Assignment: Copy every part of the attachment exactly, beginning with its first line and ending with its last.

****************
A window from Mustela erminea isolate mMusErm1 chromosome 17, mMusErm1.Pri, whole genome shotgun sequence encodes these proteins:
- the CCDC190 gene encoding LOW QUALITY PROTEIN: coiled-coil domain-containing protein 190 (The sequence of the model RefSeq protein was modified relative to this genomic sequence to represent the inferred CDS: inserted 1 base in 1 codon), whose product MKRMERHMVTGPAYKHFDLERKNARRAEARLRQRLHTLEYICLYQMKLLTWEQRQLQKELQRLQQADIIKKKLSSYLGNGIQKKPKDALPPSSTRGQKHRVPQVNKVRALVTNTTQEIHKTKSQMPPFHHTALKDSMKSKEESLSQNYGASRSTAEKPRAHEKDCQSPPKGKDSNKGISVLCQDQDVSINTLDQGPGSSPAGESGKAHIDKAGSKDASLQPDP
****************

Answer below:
A window from Mustela erminea isolate mMusErm1 chromosome 17, mMusErm1.Pri, whole genome shotgun sequence encodes these proteins:
- the CCDC190 gene encoding LOW QUALITY PROTEIN: coiled-coil domain-containing protein 190 (The sequence of the model RefSeq protein was modified relative to this genomic sequence to represent the inferred CDS: inserted 1 base in 1 codon), whose product MKRMERHMVTGPAYKHFDLERKNARRAEARLRQRLHTLEYICLYQMKLLTWEQRQLQKELQRLQQADIIKKKLSSYLGNGIQKKPKDALPPSSTRGQKHRVPQVNKVRALVTNTTQEIHKTKSQMPPFHHTALKDSMKSKEESLSQNYGASRSTAEKPRAHEKDCQSPPKGKDSNKGISVLCQDQDVSINTLDQGPGSSPAGESGKAHIDKAGSKDASLQPDP